The pandemic gave education leaders the opportunity to truly reimagine what it is to teach the whole child. But no. (iStock/Getty Images)
In early 2021, when Supt. Jesus Jara announced, without consulting principals, that all students would be going back to school in a hybrid model, many teachers and building leaders let it be known that “business as usual” wasn’t going to cut it.
Whenever a traumatic event happens in a school, they pointed out, leaders bring psychologists and social workers into the school to help students process.
We were in the middle of a pandemic, and everybody was traumatized. Bringing kids in and administering tests and focusing on canned curriculum wasn’t the way to help kids process what they and their families were going through.
Teachers needed the opportunity to assess where their students were at, both academically and socially, since they left school on Friday, March 13, 2020.
A year later, teachers – who had worked double and triple duty trying to learn new methods of teaching and connecting with their students during the pandemic – were not happy with the hybrid model, which Jara had told Trustees wasn’t going to happen just days before his announcement that it was.
Now, we are facing the kind of anger and violence that we have never seen before at CCSD. The pandemic is not the only reason so many students are angry, and so many teachers are burned out. Social media and the rise of white nationalism is playing a part. So is hopelessness. We live in a country in which people are more likely to dehumanize someone to make a political point. And to riff off of Mark Twain, these days a lie gets around the world millions of times before truth can even think of the word “shoes.”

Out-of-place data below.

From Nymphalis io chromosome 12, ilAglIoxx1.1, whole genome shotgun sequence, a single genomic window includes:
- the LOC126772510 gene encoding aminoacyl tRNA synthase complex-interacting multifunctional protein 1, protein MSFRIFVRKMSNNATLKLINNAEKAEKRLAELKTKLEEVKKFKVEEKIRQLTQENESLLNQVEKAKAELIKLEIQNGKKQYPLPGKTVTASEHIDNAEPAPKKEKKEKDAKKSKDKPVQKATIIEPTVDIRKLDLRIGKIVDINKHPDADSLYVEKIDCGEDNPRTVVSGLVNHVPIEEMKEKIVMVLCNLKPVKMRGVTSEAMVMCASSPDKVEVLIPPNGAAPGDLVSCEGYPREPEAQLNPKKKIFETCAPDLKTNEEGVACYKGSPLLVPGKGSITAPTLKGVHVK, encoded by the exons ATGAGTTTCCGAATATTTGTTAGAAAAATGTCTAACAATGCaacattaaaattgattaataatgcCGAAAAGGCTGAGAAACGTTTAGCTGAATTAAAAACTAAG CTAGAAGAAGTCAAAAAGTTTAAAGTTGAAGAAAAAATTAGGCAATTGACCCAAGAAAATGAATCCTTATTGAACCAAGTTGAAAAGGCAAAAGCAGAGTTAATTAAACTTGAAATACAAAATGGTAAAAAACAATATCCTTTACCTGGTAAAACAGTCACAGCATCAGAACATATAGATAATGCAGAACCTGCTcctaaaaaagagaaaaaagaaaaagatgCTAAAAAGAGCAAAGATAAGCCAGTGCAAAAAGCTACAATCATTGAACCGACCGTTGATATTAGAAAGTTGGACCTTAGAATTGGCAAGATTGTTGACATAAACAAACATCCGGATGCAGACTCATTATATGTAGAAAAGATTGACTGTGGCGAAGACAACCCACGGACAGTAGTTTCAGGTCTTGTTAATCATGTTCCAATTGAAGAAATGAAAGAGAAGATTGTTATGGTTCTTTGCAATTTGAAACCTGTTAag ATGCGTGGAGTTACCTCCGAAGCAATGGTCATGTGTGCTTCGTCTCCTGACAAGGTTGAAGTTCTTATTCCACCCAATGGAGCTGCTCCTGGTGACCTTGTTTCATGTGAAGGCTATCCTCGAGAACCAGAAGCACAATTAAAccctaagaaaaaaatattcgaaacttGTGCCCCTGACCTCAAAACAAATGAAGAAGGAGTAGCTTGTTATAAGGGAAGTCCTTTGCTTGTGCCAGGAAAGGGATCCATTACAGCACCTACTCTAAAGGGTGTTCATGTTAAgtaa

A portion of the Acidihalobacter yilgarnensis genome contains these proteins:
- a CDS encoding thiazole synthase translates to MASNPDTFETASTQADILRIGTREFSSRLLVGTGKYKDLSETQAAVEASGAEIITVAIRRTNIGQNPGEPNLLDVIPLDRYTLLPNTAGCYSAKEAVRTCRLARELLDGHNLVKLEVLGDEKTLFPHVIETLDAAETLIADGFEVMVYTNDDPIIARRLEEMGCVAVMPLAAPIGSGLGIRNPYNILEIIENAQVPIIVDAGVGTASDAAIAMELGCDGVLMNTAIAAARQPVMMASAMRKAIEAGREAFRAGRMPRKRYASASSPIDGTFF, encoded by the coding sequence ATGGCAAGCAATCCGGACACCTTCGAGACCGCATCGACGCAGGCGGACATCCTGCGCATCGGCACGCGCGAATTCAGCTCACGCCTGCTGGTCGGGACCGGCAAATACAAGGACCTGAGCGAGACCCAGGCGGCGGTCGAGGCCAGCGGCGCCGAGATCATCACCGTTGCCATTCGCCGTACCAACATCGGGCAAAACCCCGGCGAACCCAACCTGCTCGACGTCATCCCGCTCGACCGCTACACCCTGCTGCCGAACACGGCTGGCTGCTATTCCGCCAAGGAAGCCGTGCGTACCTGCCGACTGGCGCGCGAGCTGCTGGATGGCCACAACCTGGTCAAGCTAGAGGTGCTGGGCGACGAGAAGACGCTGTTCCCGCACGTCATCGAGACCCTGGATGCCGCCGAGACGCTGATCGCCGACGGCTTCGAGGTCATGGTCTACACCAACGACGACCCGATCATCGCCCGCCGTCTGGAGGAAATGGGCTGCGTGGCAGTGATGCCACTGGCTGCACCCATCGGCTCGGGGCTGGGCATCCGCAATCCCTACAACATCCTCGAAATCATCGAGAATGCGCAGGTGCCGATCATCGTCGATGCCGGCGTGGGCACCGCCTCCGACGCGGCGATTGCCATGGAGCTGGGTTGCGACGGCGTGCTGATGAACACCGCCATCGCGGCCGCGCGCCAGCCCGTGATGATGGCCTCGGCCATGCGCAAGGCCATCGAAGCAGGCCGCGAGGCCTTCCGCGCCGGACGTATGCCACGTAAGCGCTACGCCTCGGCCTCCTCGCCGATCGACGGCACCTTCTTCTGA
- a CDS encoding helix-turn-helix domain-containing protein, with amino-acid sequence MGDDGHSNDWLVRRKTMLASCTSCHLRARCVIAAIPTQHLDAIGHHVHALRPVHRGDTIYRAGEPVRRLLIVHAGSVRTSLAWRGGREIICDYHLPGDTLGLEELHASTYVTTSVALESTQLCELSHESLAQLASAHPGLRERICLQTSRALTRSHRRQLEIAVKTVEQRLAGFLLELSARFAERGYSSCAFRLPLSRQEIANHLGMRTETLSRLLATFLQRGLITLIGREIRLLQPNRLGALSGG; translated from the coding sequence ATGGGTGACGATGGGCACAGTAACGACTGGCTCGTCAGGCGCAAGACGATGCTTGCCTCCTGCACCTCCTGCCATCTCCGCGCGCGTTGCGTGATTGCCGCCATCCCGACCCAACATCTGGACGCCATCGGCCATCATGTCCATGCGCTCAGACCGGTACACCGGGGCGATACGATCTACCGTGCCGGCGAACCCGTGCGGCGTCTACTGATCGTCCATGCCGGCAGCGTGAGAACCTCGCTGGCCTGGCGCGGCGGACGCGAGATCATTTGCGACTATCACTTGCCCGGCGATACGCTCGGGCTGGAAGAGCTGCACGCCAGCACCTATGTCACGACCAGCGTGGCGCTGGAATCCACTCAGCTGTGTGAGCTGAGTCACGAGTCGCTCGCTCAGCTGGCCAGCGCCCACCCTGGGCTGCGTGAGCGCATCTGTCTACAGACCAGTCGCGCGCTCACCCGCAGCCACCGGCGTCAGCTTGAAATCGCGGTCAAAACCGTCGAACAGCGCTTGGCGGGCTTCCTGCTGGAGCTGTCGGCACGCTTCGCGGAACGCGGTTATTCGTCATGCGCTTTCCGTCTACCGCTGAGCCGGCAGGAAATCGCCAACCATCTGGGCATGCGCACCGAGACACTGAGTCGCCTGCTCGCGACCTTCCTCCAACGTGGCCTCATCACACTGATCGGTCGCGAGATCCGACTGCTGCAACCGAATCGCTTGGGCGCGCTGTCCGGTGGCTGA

Brigid Duffy, the director of the juvenile division for the Clark County District Attorney, notes that the dust-up that led to CCSD Police shooting at a car of students at Western High School March 29, started as an online dispute. The people in the car were students at another high school, and then drove to Western to confront the people who had said something mean to them on social media. Notwithstanding the wisdom of the police shooting at the car, or if the car was gunning to hit people – the car wouldn’t have been there if it weren’t for social media.